Home Culture Supreme Court Backs Church In Major Religious Rights Case

Supreme Court Backs Church In Major Religious Rights Case

One of the first cases to be heard by  Supreme Court  lead by Justice Neil Gorsuch involves a Christian preschool in Missouri that was denied state funds to improve a playground because of its religious affiliation.

This particular case concerned a Christian preschool in Missouri that was denied state funds, because of its religious affiliation, from an aid program to improve a playground. After being denied the funds, Trinity Lutheran Church filed suit against the state, arguing that the denial amounted to a double standard.

The case eventually made its way to the Supreme Court, where this week Justice Gorsuch remarked about the dichotomy created by the church being denied funds from “selective government programs” while government-funded police officers and firefighters were allowed to aid church-affiliated schools as part of “general programs.”

The U.S. Supreme Court ruled on Monday in a major religious rights case that narrows the separation of church and state. The justices, in a 7-2 ruling, sided with a Missouri church

White House Press Secretary Sean Spicer also backed the decision, calling it a “significant victory for religious liberty and an affirmation of the First Amendment right of all Americans.”

“The court recognizes the clear difference between the government supporting a particular religion and the government simply treating all people the same fairly regardless of their religion,” Spicer continued. “This ruling reaffirms that the government cannot discriminate against individuals or organizations simply because they or their members hold religious beliefs.”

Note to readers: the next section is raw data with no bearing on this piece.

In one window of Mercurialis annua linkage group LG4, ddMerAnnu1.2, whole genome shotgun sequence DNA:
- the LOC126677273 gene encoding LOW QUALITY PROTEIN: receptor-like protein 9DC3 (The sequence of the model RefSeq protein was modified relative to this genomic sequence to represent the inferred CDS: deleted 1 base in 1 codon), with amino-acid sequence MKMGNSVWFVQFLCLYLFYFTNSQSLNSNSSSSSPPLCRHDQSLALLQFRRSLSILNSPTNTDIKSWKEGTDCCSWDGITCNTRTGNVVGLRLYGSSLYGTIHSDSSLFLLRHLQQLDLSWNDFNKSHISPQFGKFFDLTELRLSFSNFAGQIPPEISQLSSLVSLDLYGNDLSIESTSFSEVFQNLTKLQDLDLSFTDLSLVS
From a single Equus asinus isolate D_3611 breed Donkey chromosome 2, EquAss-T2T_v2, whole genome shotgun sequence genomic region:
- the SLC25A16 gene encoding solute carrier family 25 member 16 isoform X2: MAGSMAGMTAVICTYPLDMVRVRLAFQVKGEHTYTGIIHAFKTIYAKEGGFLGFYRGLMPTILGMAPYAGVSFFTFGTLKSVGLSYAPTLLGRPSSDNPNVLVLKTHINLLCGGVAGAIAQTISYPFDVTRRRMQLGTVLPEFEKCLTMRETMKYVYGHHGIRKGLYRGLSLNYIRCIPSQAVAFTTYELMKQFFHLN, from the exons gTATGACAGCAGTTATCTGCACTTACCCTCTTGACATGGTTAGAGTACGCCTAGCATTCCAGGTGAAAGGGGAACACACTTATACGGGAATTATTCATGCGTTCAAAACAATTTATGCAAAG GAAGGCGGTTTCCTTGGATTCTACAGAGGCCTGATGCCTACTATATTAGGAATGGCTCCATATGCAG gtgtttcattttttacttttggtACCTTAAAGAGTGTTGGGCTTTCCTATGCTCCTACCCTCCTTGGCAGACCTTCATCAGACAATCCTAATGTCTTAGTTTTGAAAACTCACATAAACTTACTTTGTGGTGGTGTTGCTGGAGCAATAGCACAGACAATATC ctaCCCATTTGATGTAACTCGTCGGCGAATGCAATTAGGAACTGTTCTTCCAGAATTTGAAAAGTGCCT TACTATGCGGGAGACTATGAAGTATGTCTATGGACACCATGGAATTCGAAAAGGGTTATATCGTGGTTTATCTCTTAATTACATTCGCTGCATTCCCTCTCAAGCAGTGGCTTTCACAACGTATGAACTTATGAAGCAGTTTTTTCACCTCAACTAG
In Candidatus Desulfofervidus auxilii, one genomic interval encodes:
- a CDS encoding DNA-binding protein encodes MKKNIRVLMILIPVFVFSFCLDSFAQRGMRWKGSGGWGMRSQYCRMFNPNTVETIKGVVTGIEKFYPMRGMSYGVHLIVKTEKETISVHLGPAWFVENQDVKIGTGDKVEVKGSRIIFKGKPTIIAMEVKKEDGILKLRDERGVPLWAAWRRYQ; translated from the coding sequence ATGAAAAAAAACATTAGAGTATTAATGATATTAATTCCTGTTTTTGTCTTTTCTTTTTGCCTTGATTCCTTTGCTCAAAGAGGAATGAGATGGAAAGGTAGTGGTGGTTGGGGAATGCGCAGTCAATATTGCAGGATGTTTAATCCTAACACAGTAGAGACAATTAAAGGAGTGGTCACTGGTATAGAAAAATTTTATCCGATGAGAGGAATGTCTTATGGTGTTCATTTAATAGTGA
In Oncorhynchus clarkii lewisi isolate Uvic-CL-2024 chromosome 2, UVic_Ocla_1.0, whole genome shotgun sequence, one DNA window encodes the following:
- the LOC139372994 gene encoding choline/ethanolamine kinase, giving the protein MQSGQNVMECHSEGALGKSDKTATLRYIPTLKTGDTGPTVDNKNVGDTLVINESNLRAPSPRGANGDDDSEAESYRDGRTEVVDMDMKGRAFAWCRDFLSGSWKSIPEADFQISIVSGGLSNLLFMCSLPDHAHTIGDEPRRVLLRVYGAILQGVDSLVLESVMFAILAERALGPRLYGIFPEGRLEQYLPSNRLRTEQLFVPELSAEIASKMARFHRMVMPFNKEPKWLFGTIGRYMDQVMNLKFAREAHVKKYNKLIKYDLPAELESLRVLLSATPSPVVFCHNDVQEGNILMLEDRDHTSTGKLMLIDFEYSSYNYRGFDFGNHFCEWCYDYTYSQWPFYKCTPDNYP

Our religious institutions must be able to contribute to education and the public good—that is part of their core mission,’ House Speaker Paul Ryan explained in a statement lauding the decision. ‘When the government places special burdens on churches specifically because they are religious institutions, that is discrimination, plain and simple.’

President Trump’s education secretary, Betsy DeVos, is also a prominent supporter of such ‘school choice’ plans. DeVos celebrated the decision as well, stating that it was “a great day for the Constitution and sends a clear message that religious discrimination in any form cannot be tolerated in a society that values the First Amendment.”

Gorsuch “essentially tipped his hand” by making it clear that in his estimate, “Missouri’s refusal to fund Trinity Lutheran’s new playground is religious discrimination.”

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